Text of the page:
So, we have two brilliant knifemakers who are known for both utilitarian and defensive aspects in their respective work, we have high tech production in Ralph's facility, we've got a knife that's only a tiny bit thicker than a quarter in a sweet looking sheath, that conceals well, and grips well under most conditions, even with wet hands.  In a small, backup/hideout package there's not a whole lot more you could ask for.  Oh yeah, a fully titanium knife around the $99.95 USD mark?  No problem.  If you've been looking for something unique for your collection, or always wanted a cool, small Ti fixed blade but were hesitant to shell out big dollars to some pricey company that does knives on contract for Navy SEALs, this might be your guy.  Speaking of SEALs, and moisture, as I mentioned earlier,  SB&T readers are always reminded of my disdain for the gray, bead blasted finish blades that so many factory knife companies use to dress up a less expensive knife.  I've said it before, but I sweat like crazy, a product of inherited body chemistry, and probably other factors.  I sweat to the point that if I help somebody move, for instance, my light gray t shirt is dark gray, all over, soaked through, and I usually need to bring @ least 2 shirt changes with me when I know I'll be doing something physical.  I keep an extra t shirt in the car just in case, too.  So that's the beauty of the HTM Ti Broadhead, I can wear it all day, every day next to my body, where sweat usually puts orange surface pre-rust spots on any bead blast gray blade, and even some higher polished stainless blades after a few short hours.  Ti alloys resist corrosion like crazy, I think because it lacks carbon or iron possibly.  But I've heard that titanium alloys can eventually rust, say if left in seawater for decades upon decades, but that Ti corrodes at what's been described as a "glacial" rate, ie: the movement of glaciers (well, until global warming got crazy) is invisibly slow.  Alas, I'm not a metallurgist, and therefore, no expert, I do know that Ti is very, very corrosion resistant, and the Broadhead hasn't shown a single spot of any sort of staining, even after being under my shirt, amongst sweat (ok, TMI, I know) for hours!  It would be cool to make knives though, I've been interested in learning some basics about knifemaking since I was oh, probably 12 years old!  I'm consistently interested in materials and their individual properties combining to make something of beauty, that can withstand extreme environments.  That's a big part of why I love knives, the knife industry, and most things knife related, it's almost like alchemy, using normal materials to make something extraordinary.  Pinkerton's design, under Ralph's shop's manufacture started as some simple materials, and becomes something highly usable, and very cool.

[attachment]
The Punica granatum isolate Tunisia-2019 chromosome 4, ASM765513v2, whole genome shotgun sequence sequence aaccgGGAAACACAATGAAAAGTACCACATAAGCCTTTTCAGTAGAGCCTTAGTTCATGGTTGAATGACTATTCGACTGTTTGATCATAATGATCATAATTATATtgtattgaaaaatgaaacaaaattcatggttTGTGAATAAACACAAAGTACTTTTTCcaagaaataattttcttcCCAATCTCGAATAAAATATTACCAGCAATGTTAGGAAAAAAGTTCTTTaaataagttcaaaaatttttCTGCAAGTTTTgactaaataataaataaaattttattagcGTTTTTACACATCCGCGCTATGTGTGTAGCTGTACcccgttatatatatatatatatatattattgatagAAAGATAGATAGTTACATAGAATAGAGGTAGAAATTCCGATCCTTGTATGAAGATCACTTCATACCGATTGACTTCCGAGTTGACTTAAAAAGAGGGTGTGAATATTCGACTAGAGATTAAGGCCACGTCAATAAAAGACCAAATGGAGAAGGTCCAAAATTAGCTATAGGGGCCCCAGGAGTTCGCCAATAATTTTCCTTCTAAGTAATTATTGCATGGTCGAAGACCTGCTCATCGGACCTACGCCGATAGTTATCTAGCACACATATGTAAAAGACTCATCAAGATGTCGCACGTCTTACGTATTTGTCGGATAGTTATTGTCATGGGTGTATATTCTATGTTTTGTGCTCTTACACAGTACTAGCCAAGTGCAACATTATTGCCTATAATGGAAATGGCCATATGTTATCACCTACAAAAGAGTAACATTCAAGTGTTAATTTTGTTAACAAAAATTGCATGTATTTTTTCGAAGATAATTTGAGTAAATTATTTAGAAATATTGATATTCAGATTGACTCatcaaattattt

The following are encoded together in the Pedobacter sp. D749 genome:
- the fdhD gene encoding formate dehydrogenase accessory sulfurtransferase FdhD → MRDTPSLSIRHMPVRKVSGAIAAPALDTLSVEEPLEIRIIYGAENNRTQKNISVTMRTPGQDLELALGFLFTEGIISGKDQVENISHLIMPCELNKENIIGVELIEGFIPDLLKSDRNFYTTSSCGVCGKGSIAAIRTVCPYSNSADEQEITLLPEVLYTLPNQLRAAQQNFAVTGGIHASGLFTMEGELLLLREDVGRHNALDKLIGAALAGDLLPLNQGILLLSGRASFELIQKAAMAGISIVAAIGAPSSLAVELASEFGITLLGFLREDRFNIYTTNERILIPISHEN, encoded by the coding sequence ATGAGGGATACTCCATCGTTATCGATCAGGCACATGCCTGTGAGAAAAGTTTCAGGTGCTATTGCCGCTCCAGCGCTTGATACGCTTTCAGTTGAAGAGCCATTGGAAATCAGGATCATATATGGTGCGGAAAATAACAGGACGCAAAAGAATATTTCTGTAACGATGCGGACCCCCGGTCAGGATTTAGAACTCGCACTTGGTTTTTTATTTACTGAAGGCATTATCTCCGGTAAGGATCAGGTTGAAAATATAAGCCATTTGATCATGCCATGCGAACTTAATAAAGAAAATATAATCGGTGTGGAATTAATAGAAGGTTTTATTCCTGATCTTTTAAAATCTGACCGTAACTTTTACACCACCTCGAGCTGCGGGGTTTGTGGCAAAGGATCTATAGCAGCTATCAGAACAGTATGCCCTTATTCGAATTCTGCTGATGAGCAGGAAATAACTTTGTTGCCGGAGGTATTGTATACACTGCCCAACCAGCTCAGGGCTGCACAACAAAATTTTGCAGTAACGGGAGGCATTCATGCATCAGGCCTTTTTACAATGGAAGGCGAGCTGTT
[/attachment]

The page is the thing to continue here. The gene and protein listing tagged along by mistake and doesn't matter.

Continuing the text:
This picture is a good representation of the "flatness" of the whole package.

Hit up DirkPinkerton.com to see Dirk's custom wares, and see Darrel Ralph's site, where you can look at, and purchase his great DDR custom and HTM mid-tech knives.